The next day, Jagat did as was arranged upon. About forty men sat down to dinner in a big hall and before the basket loaded with pooris made its appearance, Jagat jumped to his feet and said—"Gentlemen, you will excuse me. I am unable to dine in this company. Over there I see a man who by his conduct has forfeited his claim to be considered a member of our caste. I refuse to eat with Babu Subodh Chandra Haldar—a traitor to the country's best interests."

Several other young men also stood up and declared that they were exactly of the same opinion and would rather go away hungry than eat with Subodh Babu.

A great hubbub followed. Many persons were seen getting ready to depart. At this juncture Subodh stood up and said—"Gentlemen, pray be seated. It is not proper that so many of you should go away because of one man. I would much rather go away myself, gentlemen, and leave you to enjoy yourselves."—Having delivered this speech, Subodh shot out of the room.

Poor Kishori Babu was greatly distressed at this unexpected calamity. He ran after Subodh, caught hold of him near the gate of his house, and besought him to remain and have his dinner in a separate room, all by himself.

Subodh set himself free from the poor old man's grasp with a violent jerk, saying—"No, thank you, Sir. I did not come here to be insulted like this. It is too much—really too much."

Coming home, he drafted a long telegram giving a full description of the incidents of the evening with embellishments calculated to greatly heighten the effect, and despatched copies of it to different Calcutta dailies regardless of cost. He of course took care not to put his own name down as the sender of these telegrams. Once again the newspaperdom of Calcutta, both Indian and Anglo-Indian, was on fire. Some Indian newspapers wrote—"The noble example set by Dinajshahi in thus boycotting a traitor to the country should be followed everywhere." The Anglo-Indian papers greatly sympathised with Subodh and wanted to know why the Government could not protect its loyal subjects from outrage at the hands of seditionists.

A week elapsed. Subodh sent in his application to Shillong praying to be provided with a Deputy Collectorship. He mentioned that he had been boycotted not only in social matters but professionally also and had thus been deprived of the means of his livelihood.

A fortnight passed—no news from Shillong. Subodh began to get a little nervous about it. The Government, he thought, was not to be hoodwinked,—no Deputy Collectorship for him—and his chances at the bar gone for ever too.

Sunday came round. Subodh finished his cup of tea sweetened with goor and abandoned himself to his hooka and vain regrets. He was thinking of the worldly wisdom contained in the fable of the dog and the shadow, when suddenly Jagat made his appearance with a smile on his lips and a newspaper in his hand. Subodh was astonished to see him throw prudence to the winds and come in this open manner.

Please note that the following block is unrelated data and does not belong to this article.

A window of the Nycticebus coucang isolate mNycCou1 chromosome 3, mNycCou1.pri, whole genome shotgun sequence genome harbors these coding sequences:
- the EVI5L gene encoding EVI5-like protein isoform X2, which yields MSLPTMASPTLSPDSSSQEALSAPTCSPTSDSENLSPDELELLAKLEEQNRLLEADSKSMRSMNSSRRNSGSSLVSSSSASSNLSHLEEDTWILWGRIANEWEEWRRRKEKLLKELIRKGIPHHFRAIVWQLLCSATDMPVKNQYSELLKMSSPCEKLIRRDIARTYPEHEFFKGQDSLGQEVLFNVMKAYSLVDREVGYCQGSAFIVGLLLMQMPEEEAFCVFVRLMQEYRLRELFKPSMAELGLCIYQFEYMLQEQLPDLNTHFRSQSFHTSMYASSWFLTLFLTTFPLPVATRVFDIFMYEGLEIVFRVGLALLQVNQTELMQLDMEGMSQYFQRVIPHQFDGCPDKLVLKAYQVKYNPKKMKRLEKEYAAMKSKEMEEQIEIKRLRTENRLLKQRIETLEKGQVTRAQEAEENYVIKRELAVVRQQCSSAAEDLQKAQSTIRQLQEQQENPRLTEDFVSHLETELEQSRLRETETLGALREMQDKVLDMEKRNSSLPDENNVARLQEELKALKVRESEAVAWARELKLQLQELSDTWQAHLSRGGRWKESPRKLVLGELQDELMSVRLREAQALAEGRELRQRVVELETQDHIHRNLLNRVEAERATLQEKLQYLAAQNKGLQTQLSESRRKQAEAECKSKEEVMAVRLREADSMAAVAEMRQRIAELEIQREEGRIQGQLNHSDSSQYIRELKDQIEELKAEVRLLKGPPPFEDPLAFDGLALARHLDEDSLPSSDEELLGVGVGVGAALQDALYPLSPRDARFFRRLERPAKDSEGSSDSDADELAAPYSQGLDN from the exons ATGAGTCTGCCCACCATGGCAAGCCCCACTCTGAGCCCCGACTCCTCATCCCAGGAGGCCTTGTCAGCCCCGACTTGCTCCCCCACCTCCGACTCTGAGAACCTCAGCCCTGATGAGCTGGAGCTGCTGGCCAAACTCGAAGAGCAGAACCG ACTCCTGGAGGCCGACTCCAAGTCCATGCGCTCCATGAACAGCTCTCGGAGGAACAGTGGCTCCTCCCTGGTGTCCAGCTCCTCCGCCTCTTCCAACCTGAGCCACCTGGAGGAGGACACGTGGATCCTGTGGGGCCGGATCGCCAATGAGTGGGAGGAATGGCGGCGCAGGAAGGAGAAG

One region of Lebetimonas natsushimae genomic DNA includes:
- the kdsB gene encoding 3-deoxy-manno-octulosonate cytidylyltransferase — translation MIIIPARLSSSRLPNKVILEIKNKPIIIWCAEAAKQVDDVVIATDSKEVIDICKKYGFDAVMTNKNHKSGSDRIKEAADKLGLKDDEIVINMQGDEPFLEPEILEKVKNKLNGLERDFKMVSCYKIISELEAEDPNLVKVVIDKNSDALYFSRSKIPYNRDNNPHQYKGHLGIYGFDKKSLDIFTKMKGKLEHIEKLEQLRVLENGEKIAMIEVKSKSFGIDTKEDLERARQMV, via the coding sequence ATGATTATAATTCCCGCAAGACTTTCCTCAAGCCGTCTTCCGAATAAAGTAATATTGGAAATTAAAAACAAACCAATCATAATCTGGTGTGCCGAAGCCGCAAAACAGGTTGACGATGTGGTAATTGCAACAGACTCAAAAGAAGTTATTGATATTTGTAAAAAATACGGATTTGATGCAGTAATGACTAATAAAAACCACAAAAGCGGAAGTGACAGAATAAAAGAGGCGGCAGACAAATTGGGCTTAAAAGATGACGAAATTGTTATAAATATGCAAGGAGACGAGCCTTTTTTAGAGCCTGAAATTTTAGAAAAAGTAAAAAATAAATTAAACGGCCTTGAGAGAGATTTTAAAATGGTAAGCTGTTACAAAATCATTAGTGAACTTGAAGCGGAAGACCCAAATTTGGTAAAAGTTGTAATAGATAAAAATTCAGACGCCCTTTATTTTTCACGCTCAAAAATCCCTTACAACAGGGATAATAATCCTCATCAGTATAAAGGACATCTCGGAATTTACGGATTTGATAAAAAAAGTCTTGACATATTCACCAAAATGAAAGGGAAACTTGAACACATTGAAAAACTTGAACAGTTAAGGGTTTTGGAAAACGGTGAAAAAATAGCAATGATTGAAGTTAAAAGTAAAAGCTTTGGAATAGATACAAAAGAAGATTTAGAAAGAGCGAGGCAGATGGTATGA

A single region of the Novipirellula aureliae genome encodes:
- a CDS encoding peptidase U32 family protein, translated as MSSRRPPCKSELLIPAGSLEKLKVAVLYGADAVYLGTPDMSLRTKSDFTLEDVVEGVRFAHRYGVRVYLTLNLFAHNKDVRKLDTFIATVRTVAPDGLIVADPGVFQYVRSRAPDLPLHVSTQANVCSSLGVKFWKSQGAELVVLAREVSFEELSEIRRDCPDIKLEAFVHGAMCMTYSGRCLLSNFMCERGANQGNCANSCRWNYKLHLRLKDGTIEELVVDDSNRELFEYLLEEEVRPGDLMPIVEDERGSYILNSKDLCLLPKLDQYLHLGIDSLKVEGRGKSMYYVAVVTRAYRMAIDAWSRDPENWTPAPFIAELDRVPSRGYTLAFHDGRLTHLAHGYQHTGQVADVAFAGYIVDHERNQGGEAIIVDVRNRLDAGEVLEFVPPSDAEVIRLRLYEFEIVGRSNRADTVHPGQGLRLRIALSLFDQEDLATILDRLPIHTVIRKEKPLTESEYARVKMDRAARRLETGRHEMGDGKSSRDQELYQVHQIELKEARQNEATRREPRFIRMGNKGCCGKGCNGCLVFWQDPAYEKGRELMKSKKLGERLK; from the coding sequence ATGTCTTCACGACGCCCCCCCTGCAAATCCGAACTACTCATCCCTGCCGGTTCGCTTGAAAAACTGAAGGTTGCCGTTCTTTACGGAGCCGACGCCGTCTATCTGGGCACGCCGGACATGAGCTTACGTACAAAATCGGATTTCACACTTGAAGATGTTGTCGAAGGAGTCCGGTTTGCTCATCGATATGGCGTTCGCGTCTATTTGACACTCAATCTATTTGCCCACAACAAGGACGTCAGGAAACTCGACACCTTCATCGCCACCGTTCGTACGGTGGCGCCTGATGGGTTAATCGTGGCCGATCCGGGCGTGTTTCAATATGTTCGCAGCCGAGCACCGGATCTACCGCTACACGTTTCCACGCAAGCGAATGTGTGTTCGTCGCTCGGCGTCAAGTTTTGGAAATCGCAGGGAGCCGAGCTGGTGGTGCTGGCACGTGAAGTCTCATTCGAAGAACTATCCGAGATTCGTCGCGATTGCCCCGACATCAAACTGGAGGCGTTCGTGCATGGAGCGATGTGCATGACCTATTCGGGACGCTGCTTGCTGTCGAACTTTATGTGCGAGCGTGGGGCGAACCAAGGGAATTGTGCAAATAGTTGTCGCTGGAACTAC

"Hallo, Jagat,—is that the Bengalee?"

"No, it is the Englishman."

"Anything fresh?"

"Yes,—something very fresh indeed."

"What's it?"

"Guess."

"I give it up. Come, let me see what it is."

Jagat showed him a paragraph which ran as follows:—"We understand on good authority that Babu Subodh Chandra Haldar, b.l., has been appointed by the E. B. and Assam Government to the post of an eighth grade Deputy Collector. This gentleman was a pleader of considerable eminence at Dinajshahi, at any rate till the recent visit of His Honour the Lieutenant Governor of the province to that town, when Babu Subodh was rash enough to decorate his house as a mark of rejoicing and pay his loyal homage to His Honour at the durbar. The story of the persecution suffered by this brave and loyal Bengalee at the hands of his fellow-townsmen is well known to our readers. We thoroughly approve of the appointment."

Subodh read the paragraph twice over and then said with a sigh—"It is too good to be true. There is nothing in the Gazette yet."

"Never mind the Gazette"—Jagat said in a tone of assurance.—"A paragraph in the Englishman is just as good as an announcement in the official gazette. You ought to know that, Subodh."

Jagat was right. The very next issue of the E. B. and Assam Gazette contained the announcement.

Subodh is now a Deputy Magistrate at Dacca. He no longer drinks his tea sweetened with goor. Pure Swadeshi crystal sugar manufactured at Cossipur now serves the purpose. He has taken to eight-annas a seer tobacco again.